Academic journal article Romanian Journal of Political Science

Challenges at EU's New Eastern Frontier Twenty Years after USSR's Fall

Academic journal article Romanian Journal of Political Science

Challenges at EU's New Eastern Frontier Twenty Years after USSR's Fall

Article excerpt

I. Russia and the European Union--parallel evolutions in the last two decades

The fall of USSR has been accompanied and followed by a series of processes: from independence movements and declarations to breakaway attempts--some of them successful--inside the newly independent states. The end of 1991--twenty years ago--brought with it the disintegration of the large soviet empire. The end of the 1980s and the beginning of the 1990s was a period of change, which brought liberalisation and eventually democratization in Eastern Europe and Central Asia. Countries that were previously part of the soviet bloc--the satellites during the cold war--went through a reorientation process in their foreign policy. The need for security, both political and economic, drew them closer to their western neighbouring community, the European Community, in a period of neo-liberalism rise. The European Union--or the Common Market as it was best known during that time--started to be wooed by the newly liberated states which broke free from their soviet satellite status and acquired independence from the decayed soviet empire. The centripetal force of EU as well as the looming prospect of integration into a promising political entity named European Union after Maastricht made the former satellites to be active in their westwards orientation and seek concrete steps to get closer.

Meanwhile, Russia, who inherited most of the assets of the former USSR--for good and for worse--attempted to reorganize its neighbours and keep them close to the centre. The Community of Independent States was formed in December 1991--the same period of time when the European Council was drafting the Maastricht Treaty, to be signed in February 1992. The Collective Security Treaty Organization (CSTO) was founded in 1992 at the initiative of Russia, but gathered much fewer former republics than CSI--certainly not Ukraine and the Republic of Moldova. If we follow the evolution in parallel of the two main power centres in Eurasia we may notice that while the Copenhagen Council was defining criteria to be followed and achieved by countries aspiring to become EU members (1993), Russia's top advisors were coining the ,near abroad' concept. In the same year Yeltsin succeeded in having the Duma deputies vote a new Constitution that enhanced considerably the powers of the president, thus creating the premises for a rather de-balanced share of powers and for the reversal of democratisation. And he succeeded that after a bloody episode in Moscow in which hundreds of people were killed or injured. The time of liberalisation and attempted democratisation of the Russian Federation--spanning roughly between 1985--1993--was longer than the one in the beginning of the XXth century, when the first Duma was set up, but lasted less than a decade. Nevertheless, the freedom of Russians increased in comparison with soviet times. Meanwhile, the liberal democratic character of the Russian regime slid from a burgeoning democracy during Yeltsin's first years to a pseudo-democracy in the late Putin's years and Medvedev--to use Larry Diamond's concepts (1996).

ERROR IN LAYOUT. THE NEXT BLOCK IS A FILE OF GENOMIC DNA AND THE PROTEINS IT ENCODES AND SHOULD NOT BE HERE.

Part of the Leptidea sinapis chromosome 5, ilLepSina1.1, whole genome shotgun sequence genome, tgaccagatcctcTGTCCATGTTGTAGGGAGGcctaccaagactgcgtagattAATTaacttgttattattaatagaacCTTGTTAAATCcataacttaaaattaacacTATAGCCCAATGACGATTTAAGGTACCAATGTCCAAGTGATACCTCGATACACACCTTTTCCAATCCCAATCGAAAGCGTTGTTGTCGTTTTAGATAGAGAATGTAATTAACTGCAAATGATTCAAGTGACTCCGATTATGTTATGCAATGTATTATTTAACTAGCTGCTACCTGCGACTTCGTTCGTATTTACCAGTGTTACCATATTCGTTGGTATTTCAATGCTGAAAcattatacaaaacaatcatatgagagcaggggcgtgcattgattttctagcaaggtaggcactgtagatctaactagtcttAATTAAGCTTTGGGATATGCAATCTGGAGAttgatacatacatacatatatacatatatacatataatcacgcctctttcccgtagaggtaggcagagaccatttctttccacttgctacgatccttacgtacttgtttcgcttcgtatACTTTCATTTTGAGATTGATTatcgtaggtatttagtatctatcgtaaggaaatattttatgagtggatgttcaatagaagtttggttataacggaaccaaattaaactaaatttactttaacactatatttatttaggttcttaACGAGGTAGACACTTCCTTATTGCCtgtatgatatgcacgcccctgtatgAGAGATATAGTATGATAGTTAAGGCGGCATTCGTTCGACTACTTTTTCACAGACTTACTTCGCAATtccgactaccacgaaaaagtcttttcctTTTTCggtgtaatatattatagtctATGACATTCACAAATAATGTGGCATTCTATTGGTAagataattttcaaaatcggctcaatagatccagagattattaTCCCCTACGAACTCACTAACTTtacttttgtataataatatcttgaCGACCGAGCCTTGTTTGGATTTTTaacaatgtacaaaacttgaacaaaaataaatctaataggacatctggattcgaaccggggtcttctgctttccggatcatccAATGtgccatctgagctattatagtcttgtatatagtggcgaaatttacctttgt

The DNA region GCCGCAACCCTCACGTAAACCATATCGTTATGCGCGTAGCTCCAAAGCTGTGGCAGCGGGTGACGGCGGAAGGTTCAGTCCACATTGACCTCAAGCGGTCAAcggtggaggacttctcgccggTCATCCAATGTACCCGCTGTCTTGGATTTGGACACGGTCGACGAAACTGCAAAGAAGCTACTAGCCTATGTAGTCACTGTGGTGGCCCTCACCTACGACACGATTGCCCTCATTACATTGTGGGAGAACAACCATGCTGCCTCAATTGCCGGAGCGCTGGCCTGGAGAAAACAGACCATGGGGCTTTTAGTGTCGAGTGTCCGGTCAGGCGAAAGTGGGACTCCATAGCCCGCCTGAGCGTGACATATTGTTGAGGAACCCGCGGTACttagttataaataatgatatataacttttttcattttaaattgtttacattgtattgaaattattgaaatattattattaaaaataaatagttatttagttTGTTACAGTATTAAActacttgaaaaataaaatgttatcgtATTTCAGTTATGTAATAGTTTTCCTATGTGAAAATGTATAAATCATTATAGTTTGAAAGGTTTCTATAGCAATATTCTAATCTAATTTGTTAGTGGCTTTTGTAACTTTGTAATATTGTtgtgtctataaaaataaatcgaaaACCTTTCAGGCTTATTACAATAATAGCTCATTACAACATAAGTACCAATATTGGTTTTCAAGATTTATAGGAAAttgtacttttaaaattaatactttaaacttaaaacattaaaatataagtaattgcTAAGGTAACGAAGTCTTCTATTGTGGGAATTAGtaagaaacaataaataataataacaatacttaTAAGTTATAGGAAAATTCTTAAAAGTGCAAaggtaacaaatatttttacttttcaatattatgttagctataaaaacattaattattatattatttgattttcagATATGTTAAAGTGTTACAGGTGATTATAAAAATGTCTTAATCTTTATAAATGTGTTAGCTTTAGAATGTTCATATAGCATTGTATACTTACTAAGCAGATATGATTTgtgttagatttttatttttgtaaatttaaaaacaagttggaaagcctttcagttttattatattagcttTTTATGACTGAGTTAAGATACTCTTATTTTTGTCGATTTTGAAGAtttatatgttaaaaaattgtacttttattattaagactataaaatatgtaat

While EU strengthened itself in the mid 1990s with the richest wave of enlargement with three neutral countries: Sweden, Austria and Finland, Russia got heavily caught in the first Chechen war. Two years later, the economic crisis that started in South East Asia severely hit Russia and all the countries strongly linked economically with her, including the "near abroad" countries in the western part of CSI, Republic of Moldova and Ukraine. The end of the 1990s brought to power Vladimir Putin and the rise of United Russia, a second mandate for Kuchma in Ukraine and the rise of the Communist Party in the Republic of Moldova. In the same period, the Treaty of Amsterdam was signed and ratified, and preparations for enlargement--a 'big bang' enlargement to the east of the EU--were on their way. The Councils of Luxembourg (end of 1997) and the Council of Helsinki (end of 1999) paved the way to the accession of twelve new countries--most of them either former soviet republics or former soviet satellites. …

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